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the key word here (as next gen already stated) is hobby. for 99% of us, this is a hobby. everyone enjoys different aspects of a given hobby. if you are a planning on making money with music, your priorities will be different than someone jamming to mp3s in the basement.

for me, i'm in between. the music i make is pretty basic. i don't need angelic tone. i don't need many of the things that a professional would. i like nice things as much as i like being practical. so my gear reflects that. i have a les paul, but it's one of the better versions of the studio. i have tube amp, but it's a less expensive one. i have a pedal board but the pedals on it are straight forward and functional. i like tinkering with things, but i think i also know when not to.
 

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When I first started playing in the 80's I was definitely in the first category. All I wanted was to become a better guitar player.
When I started recording at home in the early 90's any gear I bought had function. Mind you there was a little searching, but once I found what I needed I was done. So definitely #2.
Fast forward to around 2010 when I first discover guitar forums(had other hobbies and then raised young children that kept me from playing as much) and my GAS was ignited. Up until then I had only ever had 6 guitars and 1 bass. Two I sold/traded. Since then I bought and traded probably around 40+ and currently have around 20 guitars and 3 bass. So was very much in camp 3 as I didn't practices much. Let's not mention the pedal search. LOL
I definitely believe GAS is a search for a little quick fix of happiness at times. A way of quieting the chattering monkey. Don't get me wrong it can be fun. Thankfully I believe that I am on the downside.

Well......fingers crossed at least!!!
 

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Over on talkbass there's a 'crappy bassists with expensive gear' club. I'm definitely a member. I have more basses and amps than I care to mention.

That said, in the past year I've spent more time playing, with bands and by myself at home, than at any other time in my life, and I'm in my mid 50's. I'm no doubt getting better.
 

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Do what makes you happy.
This is where it's at. Took me fifty years to figure this out but I since i did it has been the best part of my life.

When it comes to gear I'm fifty/fifty with maybe a slight edge to collecting. I'm not a great player and never will be. I love playing with other musicians but I'm not into lead. I like to find a place back in the mix where I can play some simple stuff that makes the song better. I hardly ever "practice". I play my guitars at least an hour a day but it is usually playing along with backing tracks on YouTube or learning a new song. I check Craig's List probably ten times a day. CL in Vancouver has at least a hundred posts a day, sometimes double that. I like to dream about gear I can't afford. Occasionally I see something that I can squeeze into my budget then it's all about the deal. I'm not really into modding gear but I do like trying gear I've never tried before.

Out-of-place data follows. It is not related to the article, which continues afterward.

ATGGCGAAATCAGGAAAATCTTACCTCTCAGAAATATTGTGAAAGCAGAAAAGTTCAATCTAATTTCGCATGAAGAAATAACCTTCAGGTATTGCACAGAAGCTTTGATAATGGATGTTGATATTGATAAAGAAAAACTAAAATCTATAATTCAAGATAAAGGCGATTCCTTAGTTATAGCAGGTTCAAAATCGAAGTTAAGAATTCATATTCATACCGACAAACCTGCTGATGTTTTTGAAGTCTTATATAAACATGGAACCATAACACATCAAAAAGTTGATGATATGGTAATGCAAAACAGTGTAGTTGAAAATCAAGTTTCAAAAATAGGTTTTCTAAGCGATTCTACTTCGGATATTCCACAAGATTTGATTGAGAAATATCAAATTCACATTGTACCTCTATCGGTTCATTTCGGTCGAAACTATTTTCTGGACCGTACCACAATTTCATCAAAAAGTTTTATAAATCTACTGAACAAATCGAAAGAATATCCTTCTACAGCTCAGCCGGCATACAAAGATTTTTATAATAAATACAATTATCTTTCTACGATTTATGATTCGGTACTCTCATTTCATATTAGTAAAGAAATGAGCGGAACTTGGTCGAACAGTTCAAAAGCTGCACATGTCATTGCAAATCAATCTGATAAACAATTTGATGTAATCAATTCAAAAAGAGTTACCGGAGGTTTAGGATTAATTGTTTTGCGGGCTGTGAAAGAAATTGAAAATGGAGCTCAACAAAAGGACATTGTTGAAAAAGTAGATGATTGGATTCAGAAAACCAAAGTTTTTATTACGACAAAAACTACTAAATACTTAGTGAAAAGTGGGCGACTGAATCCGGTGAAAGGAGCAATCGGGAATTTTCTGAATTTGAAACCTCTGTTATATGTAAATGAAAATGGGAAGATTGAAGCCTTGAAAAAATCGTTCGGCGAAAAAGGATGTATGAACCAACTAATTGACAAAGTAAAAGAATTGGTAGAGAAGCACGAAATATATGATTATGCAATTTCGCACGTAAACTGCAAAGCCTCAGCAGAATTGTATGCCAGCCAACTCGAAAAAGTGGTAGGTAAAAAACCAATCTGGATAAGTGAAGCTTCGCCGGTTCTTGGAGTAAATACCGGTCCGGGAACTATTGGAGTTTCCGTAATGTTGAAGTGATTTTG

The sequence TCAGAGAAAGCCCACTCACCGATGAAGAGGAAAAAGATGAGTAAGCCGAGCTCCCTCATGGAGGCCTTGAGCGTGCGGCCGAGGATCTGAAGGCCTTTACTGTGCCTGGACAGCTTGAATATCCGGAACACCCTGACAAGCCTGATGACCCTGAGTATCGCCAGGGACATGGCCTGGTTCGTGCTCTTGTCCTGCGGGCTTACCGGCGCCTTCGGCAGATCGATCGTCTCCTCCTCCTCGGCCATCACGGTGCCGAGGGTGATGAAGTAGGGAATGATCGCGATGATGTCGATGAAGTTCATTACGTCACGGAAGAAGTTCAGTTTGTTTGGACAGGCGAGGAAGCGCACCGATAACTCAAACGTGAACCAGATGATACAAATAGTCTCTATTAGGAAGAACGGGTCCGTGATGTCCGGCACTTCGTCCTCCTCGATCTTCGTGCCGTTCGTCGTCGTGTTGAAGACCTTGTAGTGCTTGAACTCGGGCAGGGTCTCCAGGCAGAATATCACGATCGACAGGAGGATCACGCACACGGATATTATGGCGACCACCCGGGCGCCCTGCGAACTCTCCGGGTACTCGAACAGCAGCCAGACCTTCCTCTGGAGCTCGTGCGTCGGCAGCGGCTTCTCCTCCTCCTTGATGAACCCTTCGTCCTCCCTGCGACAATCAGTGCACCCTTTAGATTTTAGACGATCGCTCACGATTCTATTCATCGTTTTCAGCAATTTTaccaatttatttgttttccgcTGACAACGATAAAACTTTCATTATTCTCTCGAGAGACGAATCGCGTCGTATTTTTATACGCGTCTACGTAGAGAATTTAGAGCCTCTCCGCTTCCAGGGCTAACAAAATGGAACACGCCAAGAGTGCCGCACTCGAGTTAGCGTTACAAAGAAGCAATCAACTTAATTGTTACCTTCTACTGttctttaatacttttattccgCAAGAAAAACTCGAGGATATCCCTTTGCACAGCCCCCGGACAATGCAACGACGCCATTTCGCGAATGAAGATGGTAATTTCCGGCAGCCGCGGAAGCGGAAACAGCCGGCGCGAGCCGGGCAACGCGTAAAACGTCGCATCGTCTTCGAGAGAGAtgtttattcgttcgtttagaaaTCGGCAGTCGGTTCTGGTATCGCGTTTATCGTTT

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The more gear that I have, the more likely I will play something that puts a smile on my face on that given day.

On days where nothing sounds right, I know for sure that I should be dealing with more responsible things that day.
 

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I like gear but I love playing in a band. writing music and performing more than anything. That pretty much sums up my thoughts.
 

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Great subject. All my gear is basic and I'm quite happy with the noises I've discovered.
Funny but there is little I covet gear-wise. I'll eventually get a better/bigger amp but I feel pretty complete otherwise.
 

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Gear first people fuel the used market. And allow for undervalued user stuff. For this I am very grateful. It's been the source of my Ger addiction.

That said I'd rather jam for 10 min solo that worry about strings being changed or anything else.

It's a funny mix. I thoroughly enjoy the gear but if I couldn't play it (and lets say I never had achieved any skill at the guitar), I doubt I'd care.

The other side is those who know what they like and that's a wrap.

Heck they won't even give a new pick a chance (hint hint for those of you who haven't tried a v-pick)

Now lets say I have the same skill but have no access or no interest in any different or new gear, I'd still love playing. Tons.